Several announcements have been made in the past few years of entirely new modeling methods that are sure to revolutionize CFD and replace the current finite-differencing methods. Included in these developments are the Lattice-Boltzmann method, and the smooth particle hydrodynamics method. While innovative, neither method has come near to reaching its expected revolution. Perhaps more study will increase their applicability. In the meantime, it would be wise to be skeptical of extreme claims, without reliable verifications.

Artificial intelligence (AI) has been suggested as an advance that will greatly improve CFD modeling. This is not clear. AI rests on the evaluation of many simulations and what might be learned from them. However, the choice of examples to include in an evaluation is critical and how can one be assured that all possible physical features are included in the sampling? A real difficulty with AI is that one cannot know what has and has not been included. Because of this the outcome cannot be evaluated at this time.

Quantum computing has advanced recently, and for some special problems has shown great promise. For the vast majority of CFD problems, however, there will have to be many more quantum particles, or qubits, introduced and properly entangled to represent all the complexity of real fluid dynamics. This area requires more study.

Transitioning to commercial CFD

Flow Science Corporate Officers
Flow Science Corporate Officers

The discussion so far has been on the development of CFD methods, all of which were accomplished under government and/or academic programs. It was inevitable that I would eventually transition to commercial CFD. This happened because all my experience at the Los Alamos National Laboratory was a lucky break, i.e., being in the right place at the right time. Up until the 1980s, the laboratory could not perform work for non-government organizations. Therefore, the application of the CFD methods being developed at the laboratory could not be applied to important problems facing industry.

It was disappointing to see that work believed to be useful to others was not being used. To rectify this, in 1980 I started a commercial company called Flow Science, Inc. Initially the company performed contract work using the new CFD tools. The truth is that a small company cannot easily exist on contract work because it either has too much work and not enough workers, or too many workers and not enough work.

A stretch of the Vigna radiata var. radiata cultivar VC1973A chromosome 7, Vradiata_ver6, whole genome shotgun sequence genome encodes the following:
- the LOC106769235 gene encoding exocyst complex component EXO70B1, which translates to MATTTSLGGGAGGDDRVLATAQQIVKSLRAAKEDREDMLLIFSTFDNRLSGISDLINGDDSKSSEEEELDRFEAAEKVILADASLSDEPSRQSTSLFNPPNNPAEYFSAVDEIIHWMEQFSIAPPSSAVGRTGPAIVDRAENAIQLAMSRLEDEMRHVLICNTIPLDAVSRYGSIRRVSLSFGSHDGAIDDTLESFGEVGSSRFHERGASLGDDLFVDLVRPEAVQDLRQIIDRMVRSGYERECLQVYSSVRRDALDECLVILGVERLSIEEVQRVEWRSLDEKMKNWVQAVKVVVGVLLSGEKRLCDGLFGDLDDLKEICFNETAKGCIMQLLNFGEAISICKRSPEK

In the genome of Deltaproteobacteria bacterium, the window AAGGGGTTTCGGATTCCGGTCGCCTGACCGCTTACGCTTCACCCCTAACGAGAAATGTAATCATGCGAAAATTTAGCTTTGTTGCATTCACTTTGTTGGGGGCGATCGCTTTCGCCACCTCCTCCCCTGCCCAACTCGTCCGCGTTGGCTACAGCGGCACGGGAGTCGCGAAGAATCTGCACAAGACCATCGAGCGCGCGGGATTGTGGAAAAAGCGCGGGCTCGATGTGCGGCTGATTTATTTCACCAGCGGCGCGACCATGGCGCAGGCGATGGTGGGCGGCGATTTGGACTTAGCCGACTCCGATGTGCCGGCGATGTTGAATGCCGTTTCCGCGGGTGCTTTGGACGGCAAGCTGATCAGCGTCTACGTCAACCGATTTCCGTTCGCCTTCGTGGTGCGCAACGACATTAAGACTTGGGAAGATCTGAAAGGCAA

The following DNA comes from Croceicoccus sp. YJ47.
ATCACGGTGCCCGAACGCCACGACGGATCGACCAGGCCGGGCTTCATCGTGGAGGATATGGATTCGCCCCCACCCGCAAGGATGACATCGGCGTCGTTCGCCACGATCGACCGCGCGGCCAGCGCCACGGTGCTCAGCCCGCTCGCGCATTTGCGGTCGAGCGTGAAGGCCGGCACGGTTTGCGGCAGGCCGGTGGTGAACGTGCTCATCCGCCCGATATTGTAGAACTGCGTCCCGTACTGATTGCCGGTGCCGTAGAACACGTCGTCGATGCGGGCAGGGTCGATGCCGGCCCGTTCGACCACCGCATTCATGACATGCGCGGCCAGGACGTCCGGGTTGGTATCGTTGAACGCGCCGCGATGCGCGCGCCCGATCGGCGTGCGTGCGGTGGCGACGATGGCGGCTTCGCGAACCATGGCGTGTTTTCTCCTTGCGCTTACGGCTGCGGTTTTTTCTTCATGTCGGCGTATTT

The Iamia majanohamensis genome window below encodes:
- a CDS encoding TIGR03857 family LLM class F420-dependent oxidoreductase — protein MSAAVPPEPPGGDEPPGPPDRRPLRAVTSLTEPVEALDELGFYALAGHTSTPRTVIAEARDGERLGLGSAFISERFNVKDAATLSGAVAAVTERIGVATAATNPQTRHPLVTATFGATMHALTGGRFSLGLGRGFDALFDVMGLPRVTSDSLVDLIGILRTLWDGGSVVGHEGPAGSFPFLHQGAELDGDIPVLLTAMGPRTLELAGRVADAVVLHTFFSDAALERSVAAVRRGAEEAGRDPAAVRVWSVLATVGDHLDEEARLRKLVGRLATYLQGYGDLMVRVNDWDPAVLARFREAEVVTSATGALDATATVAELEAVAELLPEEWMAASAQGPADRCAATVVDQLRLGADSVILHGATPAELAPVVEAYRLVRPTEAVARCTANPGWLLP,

In 1984, Flow Science, Inc. began to sell its software under the name FLOW-3D instead of selling contract work. It was a good decision. At the time there were a few other companies marketing CFD software, so Flow Science made the decision to concentrate on its expertise, which was CFD for fluid problems involving free surfaces.

The company also decided to use a simple gridding technique, instead of body-fitted grids, and to represent geometry using a technique it developed called the Fractional Area and Volume Obstacle Representation (FAVOR™) method [5]. These choices were based on a long history of using many different CFD techniques and have made FLOW-3D a powerful and easy to use software that is used worldwide.


  1. F.H. Harlow, “Adventures in Physics and Pueblo Pottery Memoirs of a Los Alamos Scientist,” p.57, Museum of New Mexico Press (2016)
  2. M.W. Evans and Francis H. Harlow, “The Particle-in-Cell Method for Hydrodynamic Calculations,” Los Alamos Scientific Laboratory, report LA-2130, (1957).
  3. C.W. Hirt and J.L. Cook, “Perspective Displays for Three-Dimensional Finite Difference Calculations,” J. Comp. Phys., 3 293 (1975).
  4. C.W. Hirt, “An Arbitrary Lagrangian-Eulerian Computing Technique,” Proc. Second International Conference of Numerical Methods in Fluid Dynamics,” Uni, California, Berkeley, CA, Sept. 15-19 (1970).
  5. C.W. Hirt and J.M. Sicilian, “A Porosity Technique for the Definition of Obstacles in Rectangular Cell Meshes,” Proc. Fourth International Conf. on Ship Hydrodynamics,” Natl. Acad. Sciences, Washington, D.C., September 24-27 (1985).
  6. R.S, Hotchkiss and C.W. Hirt, “Particulate Transport in Highly Distorted Three-Dimensional Flow Fields,” Proc. Computer Simulation Conf., San Diego, CA, June (1972).
  7. J. Welch, F.H. Harlow, J.P. Shannon and B.J. Daly, “The MAC Method A Computing Technique for Solving Viscous, Incompressible, Transient Fluid-Flow Problems Involving Free Surfaces,” Los Alamos Scientific Laboratory repot LA-3425 (1965).
  8. A.J. Chorin, “A Numerical Solution of the Navier-Stokes Equations,” Math. Comp. 22 745 (1968).
  9. C.W. Hirt, “Heuristic Stability Theory for Finite Difference Equations,” J. Comp. Phys. 2, No. 4, 339. LA-DC-8976, (1968).
  10. W.C. Rivard, O.A. Farmer, T.D. Butler and P.J. O’Rourke, “A Method for Increased Accuracy in Eulerian Fluid Dynamics Calculations,” Los Alamos Scientific Laboratory report LA-5426-MS (Oct. 1973).
  11. C.W. Hirt and B.D. Nichols, “Adding Limited Compressibility to Incompressible Hydrocodes,” J.Comp.Phys. 34, 390 (1980).
  12. C.W. Hirt and B.D. Nichols, “Volume of Fluid (VOF) Method for the Dynamics of Free Boundaries,” J. Comp. Phys. 39 201 (1981).
  13. B.D. Nichols and C.W. Hirt, “Methods for Calculating Multi-Dimensional, Transient Free Surface Flows Past Bodies,” Proc. of the First International Conference on Numerical Ship Hydrodynamics, Gaithersburg, Maryland, Oct.20-23 (1975).